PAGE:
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  1. #1
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    Increasing lever throw?

    I have tried the search function but haven't found quite the answer I am looking for. I have a set of Elixir 5s. I cut and bled the front line the other day and now I have too little lever throw.

    Is there a quick/simple fix to this or do I need to do a rebleed and do something different than the other bleed? All I can think of is something along the line of not putting hardly any pressure on the syringe plunger when finishing the bleed at the lever. Maybe I forced too much fluid in there? I thought I put "gentle" pressure, but of course that terminology is a little vague.

    Can I remove the screw at the bleed port, gently apply pressure on the lever, and force a little excess fluid out? I don't think that will work or I would have tried it already. Anyway, thanks for the help.
    Our Stable: Yeti ASR-5, Yeti Big Top , Yeti ARC-X, Orbea Diva, Co-Motion Speedster one for me, one for her

  2. #2
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    Did you pish the pads/pistons right back flush with the caliper when you bled?
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    What luck for rulers, that men do not think - Adolf Hitler

  3. #3
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    I did not do anything at the caliper other than leaving the bleed block in place. I assumed it held the pistons in the correct position. Should I do another bleed and press the pistons farther in?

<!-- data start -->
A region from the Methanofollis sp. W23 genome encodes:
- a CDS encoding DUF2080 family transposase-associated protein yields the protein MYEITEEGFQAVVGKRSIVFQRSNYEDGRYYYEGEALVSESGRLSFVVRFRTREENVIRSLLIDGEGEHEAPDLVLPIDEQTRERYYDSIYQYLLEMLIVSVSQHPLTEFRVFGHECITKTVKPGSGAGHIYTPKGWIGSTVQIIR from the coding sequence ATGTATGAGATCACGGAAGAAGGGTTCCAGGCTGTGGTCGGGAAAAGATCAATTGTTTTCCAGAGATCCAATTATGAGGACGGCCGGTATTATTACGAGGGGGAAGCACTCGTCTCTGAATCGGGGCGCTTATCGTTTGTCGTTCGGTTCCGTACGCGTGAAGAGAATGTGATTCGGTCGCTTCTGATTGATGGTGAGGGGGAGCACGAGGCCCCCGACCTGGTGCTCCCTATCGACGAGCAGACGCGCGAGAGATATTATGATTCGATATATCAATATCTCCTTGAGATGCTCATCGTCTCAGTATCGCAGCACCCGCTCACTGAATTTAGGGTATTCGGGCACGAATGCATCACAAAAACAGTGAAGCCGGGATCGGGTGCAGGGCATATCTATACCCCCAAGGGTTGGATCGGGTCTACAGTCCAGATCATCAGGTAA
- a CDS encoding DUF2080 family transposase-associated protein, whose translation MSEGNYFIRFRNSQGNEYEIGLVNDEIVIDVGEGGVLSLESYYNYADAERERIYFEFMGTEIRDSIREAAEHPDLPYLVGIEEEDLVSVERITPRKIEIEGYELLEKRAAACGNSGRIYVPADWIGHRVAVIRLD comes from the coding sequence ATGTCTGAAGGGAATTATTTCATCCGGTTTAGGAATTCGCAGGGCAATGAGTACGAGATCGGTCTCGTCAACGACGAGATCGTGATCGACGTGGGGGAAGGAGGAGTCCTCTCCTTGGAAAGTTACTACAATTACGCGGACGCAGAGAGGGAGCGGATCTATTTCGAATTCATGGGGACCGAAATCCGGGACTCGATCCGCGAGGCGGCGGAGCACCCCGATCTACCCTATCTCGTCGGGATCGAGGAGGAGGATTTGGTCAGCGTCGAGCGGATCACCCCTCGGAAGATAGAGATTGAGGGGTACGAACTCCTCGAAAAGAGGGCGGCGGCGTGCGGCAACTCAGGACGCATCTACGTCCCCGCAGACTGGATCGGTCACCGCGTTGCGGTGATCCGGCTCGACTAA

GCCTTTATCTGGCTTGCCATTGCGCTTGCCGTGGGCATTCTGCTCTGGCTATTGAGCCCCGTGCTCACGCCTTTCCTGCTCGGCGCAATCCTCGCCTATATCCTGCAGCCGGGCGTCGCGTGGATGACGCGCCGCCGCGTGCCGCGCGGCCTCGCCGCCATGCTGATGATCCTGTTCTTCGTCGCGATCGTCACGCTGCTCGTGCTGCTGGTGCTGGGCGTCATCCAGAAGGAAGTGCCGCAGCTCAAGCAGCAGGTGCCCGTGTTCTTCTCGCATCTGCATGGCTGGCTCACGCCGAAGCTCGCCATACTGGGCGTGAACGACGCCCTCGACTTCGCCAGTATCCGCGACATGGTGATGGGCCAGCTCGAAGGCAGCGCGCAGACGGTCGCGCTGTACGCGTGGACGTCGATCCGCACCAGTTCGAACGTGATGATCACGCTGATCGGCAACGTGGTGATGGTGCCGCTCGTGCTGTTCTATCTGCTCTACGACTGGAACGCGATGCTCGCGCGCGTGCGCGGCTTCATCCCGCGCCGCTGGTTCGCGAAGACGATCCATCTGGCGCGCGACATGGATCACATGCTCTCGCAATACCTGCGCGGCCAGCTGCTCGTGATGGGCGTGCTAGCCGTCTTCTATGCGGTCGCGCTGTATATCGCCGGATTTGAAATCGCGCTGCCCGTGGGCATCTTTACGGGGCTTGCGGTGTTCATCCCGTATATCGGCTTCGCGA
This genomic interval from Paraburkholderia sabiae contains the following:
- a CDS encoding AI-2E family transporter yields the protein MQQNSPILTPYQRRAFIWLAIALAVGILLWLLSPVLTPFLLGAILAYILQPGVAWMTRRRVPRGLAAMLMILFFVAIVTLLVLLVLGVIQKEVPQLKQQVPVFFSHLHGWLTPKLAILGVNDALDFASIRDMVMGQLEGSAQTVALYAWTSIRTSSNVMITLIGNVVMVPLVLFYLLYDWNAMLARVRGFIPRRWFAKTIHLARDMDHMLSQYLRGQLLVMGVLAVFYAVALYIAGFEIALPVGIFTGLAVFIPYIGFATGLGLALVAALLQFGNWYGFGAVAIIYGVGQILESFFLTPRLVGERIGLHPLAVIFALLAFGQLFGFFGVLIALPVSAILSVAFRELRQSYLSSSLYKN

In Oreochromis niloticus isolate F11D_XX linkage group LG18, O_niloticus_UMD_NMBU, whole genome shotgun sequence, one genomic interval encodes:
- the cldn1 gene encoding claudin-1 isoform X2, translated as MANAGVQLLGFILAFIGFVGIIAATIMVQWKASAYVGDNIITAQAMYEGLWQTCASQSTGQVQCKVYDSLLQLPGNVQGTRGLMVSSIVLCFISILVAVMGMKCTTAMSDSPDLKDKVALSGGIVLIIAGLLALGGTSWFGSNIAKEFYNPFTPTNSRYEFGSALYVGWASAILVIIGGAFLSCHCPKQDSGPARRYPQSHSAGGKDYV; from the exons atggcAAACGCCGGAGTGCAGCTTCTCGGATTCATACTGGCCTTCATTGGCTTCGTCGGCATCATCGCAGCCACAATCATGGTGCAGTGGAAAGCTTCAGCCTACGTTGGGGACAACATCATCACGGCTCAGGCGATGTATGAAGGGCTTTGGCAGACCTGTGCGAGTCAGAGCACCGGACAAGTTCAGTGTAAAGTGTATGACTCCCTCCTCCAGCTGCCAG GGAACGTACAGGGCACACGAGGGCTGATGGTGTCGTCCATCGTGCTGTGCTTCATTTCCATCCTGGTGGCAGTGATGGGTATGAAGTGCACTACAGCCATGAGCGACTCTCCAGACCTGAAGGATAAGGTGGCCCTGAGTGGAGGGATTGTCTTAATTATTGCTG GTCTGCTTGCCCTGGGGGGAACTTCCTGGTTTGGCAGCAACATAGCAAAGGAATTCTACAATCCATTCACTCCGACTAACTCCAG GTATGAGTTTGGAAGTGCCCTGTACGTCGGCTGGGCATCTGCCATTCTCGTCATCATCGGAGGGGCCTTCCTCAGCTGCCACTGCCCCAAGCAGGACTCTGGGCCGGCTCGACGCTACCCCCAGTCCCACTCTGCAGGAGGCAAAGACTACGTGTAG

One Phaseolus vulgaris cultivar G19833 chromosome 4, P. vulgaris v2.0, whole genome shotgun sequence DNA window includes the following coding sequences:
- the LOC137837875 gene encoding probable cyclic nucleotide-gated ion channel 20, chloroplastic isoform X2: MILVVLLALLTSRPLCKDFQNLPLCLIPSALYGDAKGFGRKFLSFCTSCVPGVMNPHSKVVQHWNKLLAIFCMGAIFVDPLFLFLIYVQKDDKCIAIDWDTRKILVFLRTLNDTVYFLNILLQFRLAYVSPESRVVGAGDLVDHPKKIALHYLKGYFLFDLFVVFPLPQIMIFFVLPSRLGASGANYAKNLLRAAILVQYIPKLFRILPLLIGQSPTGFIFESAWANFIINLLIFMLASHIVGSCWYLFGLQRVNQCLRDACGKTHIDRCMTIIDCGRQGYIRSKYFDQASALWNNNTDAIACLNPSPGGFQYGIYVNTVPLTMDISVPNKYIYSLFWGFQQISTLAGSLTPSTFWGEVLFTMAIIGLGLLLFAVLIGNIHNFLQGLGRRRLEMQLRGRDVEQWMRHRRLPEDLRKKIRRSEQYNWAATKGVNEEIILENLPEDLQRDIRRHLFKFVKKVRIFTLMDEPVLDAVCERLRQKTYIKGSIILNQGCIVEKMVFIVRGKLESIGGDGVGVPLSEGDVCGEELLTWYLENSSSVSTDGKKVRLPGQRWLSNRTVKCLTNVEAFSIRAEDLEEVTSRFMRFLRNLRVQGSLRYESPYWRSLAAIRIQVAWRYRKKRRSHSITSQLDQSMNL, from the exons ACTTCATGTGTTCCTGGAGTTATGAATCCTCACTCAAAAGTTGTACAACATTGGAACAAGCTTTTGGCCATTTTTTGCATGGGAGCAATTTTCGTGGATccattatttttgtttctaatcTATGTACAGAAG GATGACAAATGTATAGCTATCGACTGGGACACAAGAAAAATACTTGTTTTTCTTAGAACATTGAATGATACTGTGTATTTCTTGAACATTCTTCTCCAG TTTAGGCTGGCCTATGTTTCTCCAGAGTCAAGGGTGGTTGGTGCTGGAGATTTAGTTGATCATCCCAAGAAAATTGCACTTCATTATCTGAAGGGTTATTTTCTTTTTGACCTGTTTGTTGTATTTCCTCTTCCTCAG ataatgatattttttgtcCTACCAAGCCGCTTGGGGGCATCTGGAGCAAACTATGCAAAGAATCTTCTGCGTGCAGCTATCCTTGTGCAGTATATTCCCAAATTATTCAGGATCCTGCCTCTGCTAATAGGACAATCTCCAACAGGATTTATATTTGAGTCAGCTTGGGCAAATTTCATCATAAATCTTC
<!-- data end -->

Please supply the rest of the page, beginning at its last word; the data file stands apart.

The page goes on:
Our Stable: Yeti ASR-5, Yeti Big Top , Yeti ARC-X, Orbea Diva, Co-Motion Speedster one for me, one for her

  4. #4
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    If the pistons were extended when you bled (ie. filled the system), then you will now have too much fluid in there. Although this usually only presents itself as an issue under repeated hard braking (because the fluid has nowhere to expand to), it can, under the right circumstances, leave you with the problem you've described. Given that the brake was fine prior to your work, it's a fair bet that it's something you've done that has caused your problem.

    Without being able to get hands on the brake, the best advice I can give is to open the bleed port on the lever and tape a little tissue to it, then push the pads as far back as they can go, so that the backing plates are flush with the caliper. This should leave you with the ideal amount of fluid in the system. You'll then need to align the pistons/pads to the disc. Don't bother with Avid's CPS technique - check out the Hope videos (link) for proper installation guides.
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    What luck for rulers, that men do not think - Adolf Hitler

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